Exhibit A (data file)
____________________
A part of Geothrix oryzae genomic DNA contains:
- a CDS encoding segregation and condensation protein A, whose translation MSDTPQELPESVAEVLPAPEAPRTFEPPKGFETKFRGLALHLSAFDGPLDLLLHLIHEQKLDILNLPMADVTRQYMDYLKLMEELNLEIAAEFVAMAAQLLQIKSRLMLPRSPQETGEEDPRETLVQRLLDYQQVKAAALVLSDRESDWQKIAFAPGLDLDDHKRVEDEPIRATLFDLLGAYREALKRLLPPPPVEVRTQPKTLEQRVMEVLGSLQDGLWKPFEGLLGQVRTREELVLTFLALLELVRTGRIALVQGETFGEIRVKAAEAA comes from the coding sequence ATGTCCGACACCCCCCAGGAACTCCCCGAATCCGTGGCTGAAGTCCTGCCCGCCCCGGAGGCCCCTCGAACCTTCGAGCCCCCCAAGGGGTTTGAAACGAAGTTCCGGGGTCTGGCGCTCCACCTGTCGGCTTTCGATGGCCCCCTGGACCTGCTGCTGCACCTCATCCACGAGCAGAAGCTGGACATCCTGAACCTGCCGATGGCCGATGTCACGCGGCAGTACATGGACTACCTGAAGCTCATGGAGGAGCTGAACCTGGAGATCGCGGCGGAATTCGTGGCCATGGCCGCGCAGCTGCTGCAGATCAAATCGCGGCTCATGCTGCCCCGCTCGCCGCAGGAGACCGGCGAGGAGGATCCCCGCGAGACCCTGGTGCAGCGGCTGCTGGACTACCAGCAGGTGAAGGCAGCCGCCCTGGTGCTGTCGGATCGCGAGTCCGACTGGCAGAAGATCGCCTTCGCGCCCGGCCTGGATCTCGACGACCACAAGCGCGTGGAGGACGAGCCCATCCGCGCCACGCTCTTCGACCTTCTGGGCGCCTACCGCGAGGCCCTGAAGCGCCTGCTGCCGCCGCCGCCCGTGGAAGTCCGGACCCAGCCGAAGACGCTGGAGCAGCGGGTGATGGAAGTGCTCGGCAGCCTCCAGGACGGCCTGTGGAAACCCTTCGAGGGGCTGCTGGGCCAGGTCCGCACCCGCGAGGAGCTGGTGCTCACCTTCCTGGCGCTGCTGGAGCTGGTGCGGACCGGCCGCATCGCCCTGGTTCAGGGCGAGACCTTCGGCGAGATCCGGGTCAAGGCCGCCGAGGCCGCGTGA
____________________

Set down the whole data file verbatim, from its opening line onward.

A part of Geothrix oryzae genomic DNA contains:
- a CDS encoding segregation and condensation protein A, whose translation MSDTPQELPESVAEVLPAPEAPRTFEPPKGFETKFRGLALHLSAFDGPLDLLLHLIHEQKLDILNLPMADVTRQYMDYLKLMEELNLEIAAEFVAMAAQLLQIKSRLMLPRSPQETGEEDPRETLVQRLLDYQQVKAAALVLSDRESDWQKIAFAPGLDLDDHKRVEDEPIRATLFDLLGAYREALKRLLPPPPVEVRTQPKTLEQRVMEVLGSLQDGLWKPFEGLLGQVRTREELVLTFLALLELVRTGRIALVQGETFGEIRVKAAEAA comes from the coding sequence ATGTCCGACACCCCCCAGGAACTCCCCGAATCCGTGGCTGAAGTCCTGCCCGCCCCGGAGGCCCCTCGAACCTTCGAGCCCCCCAAGGGGTTTGAAACGAAGTTCCGGGGTCTGGCGCTCCACCTGTCGGCTTTCGATGGCCCCCTGGACCTGCTGCTGCACCTCATCCACGAGCAGAAGCTGGACATCCTGAACCTGCCGATGGCCGATGTCACGCGGCAGTACATGGACTACCTGAAGCTCATGGAGGAGCTGAACCTGGAGATCGCGGCGGAATTCGTGGCCATGGCCGCGCAGCTGCTGCAGATCAAATCGCGGCTCATGCTGCCCCGCTCGCCGCAGGAGACCGGCGAGGAGGATCCCCGCGAGACCCTGGTGCAGCGGCTGCTGGACTACCAGCAGGTGAAGGCAGCCGCCCTGGTGCTGTCGGATCGCGAGTCCGACTGGCAGAAGATCGCCTTCGCGCCCGGCCTGGATCTCGACGACCACAAGCGCGTGGAGGACGAGCCCATCCGCGCCACGCTCTTCGACCTTCTGGGCGCCTACCGCGAGGCCCTGAAGCGCCTGCTGCCGCCGCCGCCCGTGGAAGTCCGGACCCAGCCGAAGACGCTGGAGCAGCGGGTGATGGAAGTGCTCGGCAGCCTCCAGGACGGCCTGTGGAAACCCTTCGAGGGGCTGCTGGGCCAGGTCCGCACCCGCGAGGAGCTGGTGCTCACCTTCCTGGCGCTGCTGGAGCTGGTGCGGACCGGCCGCATCGCCCTGGTTCAGGGCGAGACCTTCGGCGAGATCCGGGTCAAGGCCGCCGAGGCCGCGTGA